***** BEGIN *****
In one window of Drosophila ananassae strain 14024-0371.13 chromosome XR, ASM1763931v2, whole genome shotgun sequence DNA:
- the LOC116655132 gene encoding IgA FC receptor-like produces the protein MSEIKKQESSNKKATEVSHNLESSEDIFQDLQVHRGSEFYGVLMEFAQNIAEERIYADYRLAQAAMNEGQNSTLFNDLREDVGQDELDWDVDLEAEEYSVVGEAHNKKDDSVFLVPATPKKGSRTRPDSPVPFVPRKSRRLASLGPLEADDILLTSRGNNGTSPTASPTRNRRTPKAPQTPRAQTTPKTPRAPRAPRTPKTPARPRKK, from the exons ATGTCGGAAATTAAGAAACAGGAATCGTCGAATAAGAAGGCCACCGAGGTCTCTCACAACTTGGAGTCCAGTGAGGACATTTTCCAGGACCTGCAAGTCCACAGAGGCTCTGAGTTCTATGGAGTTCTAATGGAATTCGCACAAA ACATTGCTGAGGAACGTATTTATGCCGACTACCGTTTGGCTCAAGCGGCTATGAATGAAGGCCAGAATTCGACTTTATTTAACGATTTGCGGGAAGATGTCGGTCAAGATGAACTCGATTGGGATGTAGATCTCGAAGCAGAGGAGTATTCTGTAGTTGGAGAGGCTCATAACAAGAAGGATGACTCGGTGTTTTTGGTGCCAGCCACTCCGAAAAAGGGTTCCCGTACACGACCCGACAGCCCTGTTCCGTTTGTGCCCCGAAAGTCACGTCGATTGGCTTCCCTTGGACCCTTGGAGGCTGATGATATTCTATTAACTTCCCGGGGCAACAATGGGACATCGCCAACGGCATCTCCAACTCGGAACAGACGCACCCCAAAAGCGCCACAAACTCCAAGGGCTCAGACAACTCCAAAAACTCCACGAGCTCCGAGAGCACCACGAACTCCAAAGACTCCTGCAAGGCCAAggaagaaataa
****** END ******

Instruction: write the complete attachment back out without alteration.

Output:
In one window of Drosophila ananassae strain 14024-0371.13 chromosome XR, ASM1763931v2, whole genome shotgun sequence DNA:
- the LOC116655132 gene encoding IgA FC receptor-like produces the protein MSEIKKQESSNKKATEVSHNLESSEDIFQDLQVHRGSEFYGVLMEFAQNIAEERIYADYRLAQAAMNEGQNSTLFNDLREDVGQDELDWDVDLEAEEYSVVGEAHNKKDDSVFLVPATPKKGSRTRPDSPVPFVPRKSRRLASLGPLEADDILLTSRGNNGTSPTASPTRNRRTPKAPQTPRAQTTPKTPRAPRAPRTPKTPARPRKK, from the exons ATGTCGGAAATTAAGAAACAGGAATCGTCGAATAAGAAGGCCACCGAGGTCTCTCACAACTTGGAGTCCAGTGAGGACATTTTCCAGGACCTGCAAGTCCACAGAGGCTCTGAGTTCTATGGAGTTCTAATGGAATTCGCACAAA ACATTGCTGAGGAACGTATTTATGCCGACTACCGTTTGGCTCAAGCGGCTATGAATGAAGGCCAGAATTCGACTTTATTTAACGATTTGCGGGAAGATGTCGGTCAAGATGAACTCGATTGGGATGTAGATCTCGAAGCAGAGGAGTATTCTGTAGTTGGAGAGGCTCATAACAAGAAGGATGACTCGGTGTTTTTGGTGCCAGCCACTCCGAAAAAGGGTTCCCGTACACGACCCGACAGCCCTGTTCCGTTTGTGCCCCGAAAGTCACGTCGATTGGCTTCCCTTGGACCCTTGGAGGCTGATGATATTCTATTAACTTCCCGGGGCAACAATGGGACATCGCCAACGGCATCTCCAACTCGGAACAGACGCACCCCAAAAGCGCCACAAACTCCAAGGGCTCAGACAACTCCAAAAACTCCACGAGCTCCGAGAGCACCACGAACTCCAAAGACTCCTGCAAGGCCAAggaagaaataa